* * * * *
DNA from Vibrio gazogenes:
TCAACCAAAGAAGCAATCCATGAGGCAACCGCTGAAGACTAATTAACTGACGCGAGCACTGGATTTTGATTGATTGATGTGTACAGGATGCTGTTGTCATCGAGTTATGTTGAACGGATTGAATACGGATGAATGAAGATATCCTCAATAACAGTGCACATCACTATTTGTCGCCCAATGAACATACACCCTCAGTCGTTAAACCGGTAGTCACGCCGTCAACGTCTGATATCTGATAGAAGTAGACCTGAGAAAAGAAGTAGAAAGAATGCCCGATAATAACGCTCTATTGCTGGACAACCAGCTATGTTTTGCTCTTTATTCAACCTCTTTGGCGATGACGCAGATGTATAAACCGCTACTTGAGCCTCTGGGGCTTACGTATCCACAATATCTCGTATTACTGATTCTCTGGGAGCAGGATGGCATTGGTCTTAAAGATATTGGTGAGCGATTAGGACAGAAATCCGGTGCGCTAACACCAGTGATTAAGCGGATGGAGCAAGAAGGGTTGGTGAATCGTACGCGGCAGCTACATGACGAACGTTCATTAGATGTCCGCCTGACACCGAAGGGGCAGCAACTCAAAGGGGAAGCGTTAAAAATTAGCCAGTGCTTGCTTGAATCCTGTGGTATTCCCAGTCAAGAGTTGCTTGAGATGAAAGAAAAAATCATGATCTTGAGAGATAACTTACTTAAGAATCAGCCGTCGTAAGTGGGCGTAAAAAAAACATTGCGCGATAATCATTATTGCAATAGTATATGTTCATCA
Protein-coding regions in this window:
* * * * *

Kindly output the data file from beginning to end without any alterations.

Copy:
DNA from Vibrio gazogenes:
TCAACCAAAGAAGCAATCCATGAGGCAACCGCTGAAGACTAATTAACTGACGCGAGCACTGGATTTTGATTGATTGATGTGTACAGGATGCTGTTGTCATCGAGTTATGTTGAACGGATTGAATACGGATGAATGAAGATATCCTCAATAACAGTGCACATCACTATTTGTCGCCCAATGAACATACACCCTCAGTCGTTAAACCGGTAGTCACGCCGTCAACGTCTGATATCTGATAGAAGTAGACCTGAGAAAAGAAGTAGAAAGAATGCCCGATAATAACGCTCTATTGCTGGACAACCAGCTATGTTTTGCTCTTTATTCAACCTCTTTGGCGATGACGCAGATGTATAAACCGCTACTTGAGCCTCTGGGGCTTACGTATCCACAATATCTCGTATTACTGATTCTCTGGGAGCAGGATGGCATTGGTCTTAAAGATATTGGTGAGCGATTAGGACAGAAATCCGGTGCGCTAACACCAGTGATTAAGCGGATGGAGCAAGAAGGGTTGGTGAATCGTACGCGGCAGCTACATGACGAACGTTCATTAGATGTCCGCCTGACACCGAAGGGGCAGCAACTCAAAGGGGAAGCGTTAAAAATTAGCCAGTGCTTGCTTGAATCCTGTGGTATTCCCAGTCAAGAGTTGCTTGAGATGAAAGAAAAAATCATGATCTTGAGAGATAACTTACTTAAGAATCAGCCGTCGTAAGTGGGCGTAAAAAAAACATTGCGCGATAATCATTATTGCAATAGTATATGTTCATCA
Protein-coding regions in this window: